During our pro bono week, we had the opportunity to travel to PIDC twice to provide consultations to recently arrived asylum seekers. It was bittersweet to return to the detention center I frequented from 1999 to 2001, when I traveled daily to what was then called Port Isabel Service Processing Center (PISPC) – PIDC is a more appropriate name. PIDC has not changed much. The entrance, lobby, attorney visitation area, and court space have been remodeled. I recall a dingy dirty lobby with a pay phone I used regularly to call the ProBAR office after long afternoons of presentations and consultations. The lobby is now clean, spacious, and the pay phone is gone. However, the interior of the detention center remains the same- a jail with razor wire, barbed wire, and no freedom of movement. Also similar was ProBAR’s access to the facility due to the reputation the agency has built over the years. When I went to PISPC daily, I felt respected by guards and government officials. I learned the importance of building those relationships to ensure access to those who needed the services. ProBAR’s reputation endures, and the relationships remain strong. ProBAR’s continued ability to provide Know Your Rights presentations and consultations in the facility is crucial to serving the needs of thousands of individuals every year.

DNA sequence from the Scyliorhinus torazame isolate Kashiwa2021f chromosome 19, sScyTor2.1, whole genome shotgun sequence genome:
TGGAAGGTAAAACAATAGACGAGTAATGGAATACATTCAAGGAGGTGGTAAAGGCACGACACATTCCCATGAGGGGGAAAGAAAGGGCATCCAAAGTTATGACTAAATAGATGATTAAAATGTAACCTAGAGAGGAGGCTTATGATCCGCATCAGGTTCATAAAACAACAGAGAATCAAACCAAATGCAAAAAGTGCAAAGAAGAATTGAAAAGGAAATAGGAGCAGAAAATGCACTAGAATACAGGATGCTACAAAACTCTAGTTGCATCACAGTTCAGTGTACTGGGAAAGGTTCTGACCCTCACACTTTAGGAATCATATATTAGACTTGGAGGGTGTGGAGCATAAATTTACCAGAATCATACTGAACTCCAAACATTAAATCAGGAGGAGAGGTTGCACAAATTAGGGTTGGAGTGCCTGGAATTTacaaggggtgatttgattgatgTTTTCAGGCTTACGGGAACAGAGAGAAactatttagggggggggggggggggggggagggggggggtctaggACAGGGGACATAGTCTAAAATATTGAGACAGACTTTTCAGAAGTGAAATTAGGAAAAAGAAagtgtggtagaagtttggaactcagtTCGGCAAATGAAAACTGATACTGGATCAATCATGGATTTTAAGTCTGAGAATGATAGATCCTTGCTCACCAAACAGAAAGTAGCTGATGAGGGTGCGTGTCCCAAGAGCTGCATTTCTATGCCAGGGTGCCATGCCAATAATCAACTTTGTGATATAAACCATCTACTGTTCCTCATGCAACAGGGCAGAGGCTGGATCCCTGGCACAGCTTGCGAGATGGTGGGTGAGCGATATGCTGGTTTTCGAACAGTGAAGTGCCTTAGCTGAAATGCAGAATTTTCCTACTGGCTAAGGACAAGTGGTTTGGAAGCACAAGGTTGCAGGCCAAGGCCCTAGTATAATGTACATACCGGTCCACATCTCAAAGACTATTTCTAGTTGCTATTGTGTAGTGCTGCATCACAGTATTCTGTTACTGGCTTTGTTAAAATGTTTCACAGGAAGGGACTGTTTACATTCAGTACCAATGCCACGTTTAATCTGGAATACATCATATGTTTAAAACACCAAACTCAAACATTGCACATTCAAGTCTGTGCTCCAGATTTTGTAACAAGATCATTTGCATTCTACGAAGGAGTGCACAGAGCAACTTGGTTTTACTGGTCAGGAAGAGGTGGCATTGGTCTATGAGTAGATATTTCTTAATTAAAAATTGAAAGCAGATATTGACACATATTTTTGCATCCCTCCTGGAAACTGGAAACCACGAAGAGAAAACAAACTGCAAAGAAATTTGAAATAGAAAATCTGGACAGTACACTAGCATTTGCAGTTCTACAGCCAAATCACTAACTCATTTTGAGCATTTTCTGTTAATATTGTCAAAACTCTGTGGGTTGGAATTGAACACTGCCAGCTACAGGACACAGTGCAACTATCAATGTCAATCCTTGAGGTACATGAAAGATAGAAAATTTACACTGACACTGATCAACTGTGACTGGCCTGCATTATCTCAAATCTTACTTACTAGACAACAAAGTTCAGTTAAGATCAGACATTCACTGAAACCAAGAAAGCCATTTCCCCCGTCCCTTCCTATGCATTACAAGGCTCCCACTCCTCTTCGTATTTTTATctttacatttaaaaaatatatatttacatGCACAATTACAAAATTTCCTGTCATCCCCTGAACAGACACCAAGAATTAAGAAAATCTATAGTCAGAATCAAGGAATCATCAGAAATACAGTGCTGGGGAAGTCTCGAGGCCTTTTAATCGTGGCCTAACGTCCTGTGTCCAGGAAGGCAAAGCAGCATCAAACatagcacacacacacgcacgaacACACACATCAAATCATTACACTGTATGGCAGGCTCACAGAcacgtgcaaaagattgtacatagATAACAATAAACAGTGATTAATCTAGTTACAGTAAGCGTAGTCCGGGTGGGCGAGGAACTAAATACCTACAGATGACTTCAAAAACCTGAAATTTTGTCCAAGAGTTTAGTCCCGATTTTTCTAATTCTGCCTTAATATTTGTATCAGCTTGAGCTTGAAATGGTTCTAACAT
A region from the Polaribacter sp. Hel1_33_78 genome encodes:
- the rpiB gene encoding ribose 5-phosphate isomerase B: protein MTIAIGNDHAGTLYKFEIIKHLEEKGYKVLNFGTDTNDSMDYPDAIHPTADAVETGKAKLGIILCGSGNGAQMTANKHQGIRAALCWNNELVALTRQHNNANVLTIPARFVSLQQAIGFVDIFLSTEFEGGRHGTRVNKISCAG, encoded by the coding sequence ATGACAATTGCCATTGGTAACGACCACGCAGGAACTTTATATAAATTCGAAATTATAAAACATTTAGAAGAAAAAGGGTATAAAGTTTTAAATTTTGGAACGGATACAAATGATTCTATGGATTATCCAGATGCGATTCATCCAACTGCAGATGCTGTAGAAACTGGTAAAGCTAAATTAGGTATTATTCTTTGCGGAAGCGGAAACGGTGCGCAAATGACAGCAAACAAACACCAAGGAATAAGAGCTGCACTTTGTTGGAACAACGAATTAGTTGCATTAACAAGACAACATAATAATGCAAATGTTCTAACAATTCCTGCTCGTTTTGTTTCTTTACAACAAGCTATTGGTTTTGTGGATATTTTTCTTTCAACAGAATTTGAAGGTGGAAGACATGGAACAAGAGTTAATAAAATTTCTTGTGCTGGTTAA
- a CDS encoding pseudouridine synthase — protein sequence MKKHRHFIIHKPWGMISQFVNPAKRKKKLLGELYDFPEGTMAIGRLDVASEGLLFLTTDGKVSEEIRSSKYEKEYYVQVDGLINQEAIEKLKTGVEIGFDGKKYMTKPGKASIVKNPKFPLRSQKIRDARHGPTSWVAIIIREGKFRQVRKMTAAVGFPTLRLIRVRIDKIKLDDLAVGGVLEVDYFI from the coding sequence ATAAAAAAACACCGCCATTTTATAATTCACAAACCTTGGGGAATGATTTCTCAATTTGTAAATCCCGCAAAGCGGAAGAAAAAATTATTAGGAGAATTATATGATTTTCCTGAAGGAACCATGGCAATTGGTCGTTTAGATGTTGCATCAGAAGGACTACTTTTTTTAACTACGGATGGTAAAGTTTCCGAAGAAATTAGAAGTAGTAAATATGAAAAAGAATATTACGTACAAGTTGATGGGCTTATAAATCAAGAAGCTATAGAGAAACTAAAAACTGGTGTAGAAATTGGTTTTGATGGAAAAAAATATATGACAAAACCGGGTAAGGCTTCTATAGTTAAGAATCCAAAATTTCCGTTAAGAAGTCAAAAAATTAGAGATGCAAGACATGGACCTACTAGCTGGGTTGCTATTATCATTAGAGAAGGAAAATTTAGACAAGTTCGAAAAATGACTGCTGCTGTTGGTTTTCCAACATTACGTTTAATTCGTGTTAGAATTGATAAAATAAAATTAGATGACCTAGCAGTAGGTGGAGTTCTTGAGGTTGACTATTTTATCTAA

In the two days I conducted consultations with noncitizens at PIDC, I met men from Venezuela, Honduras, and Guatemala. The nationalities of individuals detained have shifted over the years, but the reasons they have fled their homes remains constant. They are fleeing political violence and oppression, gang violence, cartel violence, and government instability. The men detained at PIDC endured exceptional hardship, danger, and suffering to arrive at the United States border to seek refuge. While United States detention policies and conditions were cruel when I worked at ProBAR, they are exponentially worse today. Currently, noncitizens are forced to stay in unsanitary and unsafe refugee camps in Matamoros often for months while trying to request protection in the United States. They face disease, kidnapping, rape, and torture in Matamoros while the United States and Mexican governments turn a blind eye and collaborate to keep them from crossing the bridge into Brownsville. When those lucky enough to find a way into the United States arrive, many are forced to remain detained in Customs and Border Protection custody for weeks, sleeping on the floor with limited to no access to showers and in freezing rooms or cells. They then must navigate the new confusing and complex asylum rule without counsel. While we were unable to provide representation, the men we met with were grateful for our explanation of the legal process, as well as the pro bono legal consultations we provided.